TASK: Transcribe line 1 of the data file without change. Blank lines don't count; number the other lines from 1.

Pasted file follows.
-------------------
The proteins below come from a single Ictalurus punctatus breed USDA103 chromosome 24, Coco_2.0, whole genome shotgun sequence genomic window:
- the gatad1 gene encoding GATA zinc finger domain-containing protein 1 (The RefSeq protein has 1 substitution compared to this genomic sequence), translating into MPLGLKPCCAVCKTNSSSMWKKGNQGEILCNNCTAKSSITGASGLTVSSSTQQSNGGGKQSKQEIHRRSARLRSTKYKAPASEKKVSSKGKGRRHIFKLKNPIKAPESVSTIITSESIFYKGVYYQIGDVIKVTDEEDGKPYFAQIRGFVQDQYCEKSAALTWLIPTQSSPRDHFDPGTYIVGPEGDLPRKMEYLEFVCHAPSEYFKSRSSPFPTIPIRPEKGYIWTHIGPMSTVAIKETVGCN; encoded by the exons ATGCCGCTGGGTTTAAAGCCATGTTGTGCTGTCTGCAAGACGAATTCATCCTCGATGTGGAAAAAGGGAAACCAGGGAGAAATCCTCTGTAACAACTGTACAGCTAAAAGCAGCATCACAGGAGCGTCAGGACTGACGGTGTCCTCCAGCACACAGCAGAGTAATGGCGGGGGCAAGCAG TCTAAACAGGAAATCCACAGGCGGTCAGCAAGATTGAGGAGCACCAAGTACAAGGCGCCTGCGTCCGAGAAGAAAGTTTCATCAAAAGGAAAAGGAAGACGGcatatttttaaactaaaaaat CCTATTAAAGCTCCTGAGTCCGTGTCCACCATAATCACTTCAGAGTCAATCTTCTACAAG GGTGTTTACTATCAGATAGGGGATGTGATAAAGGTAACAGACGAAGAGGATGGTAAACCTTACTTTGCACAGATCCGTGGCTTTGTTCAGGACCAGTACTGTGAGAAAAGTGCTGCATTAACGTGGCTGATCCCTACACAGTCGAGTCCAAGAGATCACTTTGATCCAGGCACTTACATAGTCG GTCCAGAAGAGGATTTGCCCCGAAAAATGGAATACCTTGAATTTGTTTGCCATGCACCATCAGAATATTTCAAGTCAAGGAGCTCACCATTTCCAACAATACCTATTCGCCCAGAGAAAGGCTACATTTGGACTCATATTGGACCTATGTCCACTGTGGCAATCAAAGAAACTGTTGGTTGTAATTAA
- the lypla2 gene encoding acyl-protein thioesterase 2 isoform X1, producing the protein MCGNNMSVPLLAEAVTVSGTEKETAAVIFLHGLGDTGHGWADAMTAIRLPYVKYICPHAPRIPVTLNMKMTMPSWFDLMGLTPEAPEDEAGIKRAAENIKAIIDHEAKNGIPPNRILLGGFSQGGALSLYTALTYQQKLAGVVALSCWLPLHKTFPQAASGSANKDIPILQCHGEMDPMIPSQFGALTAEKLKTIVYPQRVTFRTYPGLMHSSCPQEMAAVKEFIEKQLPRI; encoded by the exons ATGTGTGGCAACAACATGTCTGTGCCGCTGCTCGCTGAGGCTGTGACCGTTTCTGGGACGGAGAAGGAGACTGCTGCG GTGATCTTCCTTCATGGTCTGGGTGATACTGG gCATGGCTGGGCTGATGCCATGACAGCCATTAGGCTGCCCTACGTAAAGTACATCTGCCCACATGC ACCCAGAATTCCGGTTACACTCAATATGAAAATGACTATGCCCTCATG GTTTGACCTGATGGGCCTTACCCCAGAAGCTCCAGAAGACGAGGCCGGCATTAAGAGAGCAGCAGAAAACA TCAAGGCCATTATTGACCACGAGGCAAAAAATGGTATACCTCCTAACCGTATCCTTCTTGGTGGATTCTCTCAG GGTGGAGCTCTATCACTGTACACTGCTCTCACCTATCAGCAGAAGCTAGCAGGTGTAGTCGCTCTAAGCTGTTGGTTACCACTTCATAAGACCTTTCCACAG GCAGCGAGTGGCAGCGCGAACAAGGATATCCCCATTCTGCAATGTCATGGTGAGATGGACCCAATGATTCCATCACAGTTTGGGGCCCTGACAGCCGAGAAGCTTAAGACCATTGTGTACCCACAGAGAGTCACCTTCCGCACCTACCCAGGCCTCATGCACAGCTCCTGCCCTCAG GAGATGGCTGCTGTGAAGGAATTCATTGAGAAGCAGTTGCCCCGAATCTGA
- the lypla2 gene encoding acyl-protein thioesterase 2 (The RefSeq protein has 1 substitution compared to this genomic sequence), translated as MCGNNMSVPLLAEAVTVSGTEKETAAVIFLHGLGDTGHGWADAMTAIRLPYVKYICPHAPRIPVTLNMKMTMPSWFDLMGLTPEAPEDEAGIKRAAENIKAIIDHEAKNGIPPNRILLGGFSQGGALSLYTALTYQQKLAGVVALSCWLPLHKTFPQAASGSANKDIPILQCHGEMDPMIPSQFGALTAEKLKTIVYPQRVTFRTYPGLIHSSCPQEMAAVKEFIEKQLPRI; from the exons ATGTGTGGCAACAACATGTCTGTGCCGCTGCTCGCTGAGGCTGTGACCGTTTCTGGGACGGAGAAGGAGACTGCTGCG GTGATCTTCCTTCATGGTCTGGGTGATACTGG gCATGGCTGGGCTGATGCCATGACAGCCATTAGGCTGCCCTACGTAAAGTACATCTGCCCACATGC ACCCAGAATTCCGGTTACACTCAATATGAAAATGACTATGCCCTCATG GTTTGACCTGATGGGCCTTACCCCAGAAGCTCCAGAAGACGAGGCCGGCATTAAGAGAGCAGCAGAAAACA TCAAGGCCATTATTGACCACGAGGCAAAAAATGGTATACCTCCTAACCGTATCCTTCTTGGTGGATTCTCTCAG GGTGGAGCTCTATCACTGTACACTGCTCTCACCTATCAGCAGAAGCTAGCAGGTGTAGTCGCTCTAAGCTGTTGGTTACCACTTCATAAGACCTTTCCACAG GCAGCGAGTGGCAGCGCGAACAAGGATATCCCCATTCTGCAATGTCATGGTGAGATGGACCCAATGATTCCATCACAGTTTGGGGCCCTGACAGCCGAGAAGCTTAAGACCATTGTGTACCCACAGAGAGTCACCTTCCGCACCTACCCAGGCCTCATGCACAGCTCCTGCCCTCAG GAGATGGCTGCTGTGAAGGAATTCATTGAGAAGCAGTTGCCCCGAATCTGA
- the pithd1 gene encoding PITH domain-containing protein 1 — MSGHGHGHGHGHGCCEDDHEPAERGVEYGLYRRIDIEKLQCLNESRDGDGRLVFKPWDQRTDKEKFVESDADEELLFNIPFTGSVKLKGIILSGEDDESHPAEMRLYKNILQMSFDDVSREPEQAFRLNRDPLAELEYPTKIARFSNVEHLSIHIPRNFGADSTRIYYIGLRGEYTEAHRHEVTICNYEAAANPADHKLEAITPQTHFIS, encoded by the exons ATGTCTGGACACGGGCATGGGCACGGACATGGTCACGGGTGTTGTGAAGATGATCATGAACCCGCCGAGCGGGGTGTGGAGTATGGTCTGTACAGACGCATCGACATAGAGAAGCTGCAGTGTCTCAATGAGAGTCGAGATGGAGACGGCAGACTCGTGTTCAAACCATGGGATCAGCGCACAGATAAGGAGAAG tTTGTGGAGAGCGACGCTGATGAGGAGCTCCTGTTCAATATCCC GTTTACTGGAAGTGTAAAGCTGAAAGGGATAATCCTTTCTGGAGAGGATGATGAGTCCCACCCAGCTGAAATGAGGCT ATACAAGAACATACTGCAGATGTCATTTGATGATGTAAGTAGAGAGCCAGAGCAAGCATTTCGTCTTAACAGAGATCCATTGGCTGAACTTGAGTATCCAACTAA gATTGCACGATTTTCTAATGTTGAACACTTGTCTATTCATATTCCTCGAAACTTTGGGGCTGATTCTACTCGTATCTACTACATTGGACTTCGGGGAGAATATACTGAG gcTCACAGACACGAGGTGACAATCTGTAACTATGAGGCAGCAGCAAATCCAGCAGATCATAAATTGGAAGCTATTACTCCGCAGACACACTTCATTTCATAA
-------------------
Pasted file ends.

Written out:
The proteins below come from a single Ictalurus punctatus breed USDA103 chromosome 24, Coco_2.0, whole genome shotgun sequence genomic window: